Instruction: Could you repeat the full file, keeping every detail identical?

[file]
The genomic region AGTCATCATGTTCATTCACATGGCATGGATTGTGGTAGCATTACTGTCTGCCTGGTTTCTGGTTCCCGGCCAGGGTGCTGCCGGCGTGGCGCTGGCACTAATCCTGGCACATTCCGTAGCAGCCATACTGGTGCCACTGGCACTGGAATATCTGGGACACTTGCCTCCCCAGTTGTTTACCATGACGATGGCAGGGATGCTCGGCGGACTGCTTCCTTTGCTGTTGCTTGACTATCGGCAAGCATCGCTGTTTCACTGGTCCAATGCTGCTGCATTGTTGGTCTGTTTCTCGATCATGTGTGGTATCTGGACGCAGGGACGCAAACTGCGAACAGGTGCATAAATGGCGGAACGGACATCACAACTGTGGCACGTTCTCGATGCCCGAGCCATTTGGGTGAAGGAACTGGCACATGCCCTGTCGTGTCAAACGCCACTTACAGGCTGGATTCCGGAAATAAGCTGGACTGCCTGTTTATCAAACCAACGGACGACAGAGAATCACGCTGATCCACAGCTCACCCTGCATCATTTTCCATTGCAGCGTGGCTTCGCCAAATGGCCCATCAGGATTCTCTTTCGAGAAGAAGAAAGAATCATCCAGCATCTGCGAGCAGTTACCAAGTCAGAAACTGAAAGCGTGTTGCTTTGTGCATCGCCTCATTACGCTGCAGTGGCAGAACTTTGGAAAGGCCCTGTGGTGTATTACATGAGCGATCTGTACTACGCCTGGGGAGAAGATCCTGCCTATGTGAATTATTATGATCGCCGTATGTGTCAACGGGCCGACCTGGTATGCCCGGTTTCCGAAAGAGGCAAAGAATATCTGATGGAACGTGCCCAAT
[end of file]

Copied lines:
The genomic region AGTCATCATGTTCATTCACATGGCATGGATTGTGGTAGCATTACTGTCTGCCTGGTTTCTGGTTCCCGGCCAGGGTGCTGCCGGCGTGGCGCTGGCACTAATCCTGGCACATTCCGTAGCAGCCATACTGGTGCCACTGGCACTGGAATATCTGGGACACTTGCCTCCCCAGTTGTTTACCATGACGATGGCAGGGATGCTCGGCGGACTGCTTCCTTTGCTGTTGCTTGACTATCGGCAAGCATCGCTGTTTCACTGGTCCAATGCTGCTGCATTGTTGGTCTGTTTCTCGATCATGTGTGGTATCTGGACGCAGGGACGCAAACTGCGAACAGGTGCATAAATGGCGGAACGGACATCACAACTGTGGCACGTTCTCGATGCCCGAGCCATTTGGGTGAAGGAACTGGCACATGCCCTGTCGTGTCAAACGCCACTTACAGGCTGGATTCCGGAAATAAGCTGGACTGCCTGTTTATCAAACCAACGGACGACAGAGAATCACGCTGATCCACAGCTCACCCTGCATCATTTTCCATTGCAGCGTGGCTTCGCCAAATGGCCCATCAGGATTCTCTTTCGAGAAGAAGAAAGAATCATCCAGCATCTGCGAGCAGTTACCAAGTCAGAAACTGAAAGCGTGTTGCTTTGTGCATCGCCTCATTACGCTGCAGTGGCAGAACTTTGGAAAGGCCCTGTGGTGTATTACATGAGCGATCTGTACTACGCCTGGGGAGAAGATCCTGCCTATGTGAATTATTATGATCGCCGTATGTGTCAACGGGCCGACCTGGTATGCCCGGTTTCCGAAAGAGGCAAAGAATATCTGATGGAACGTGCCCAAT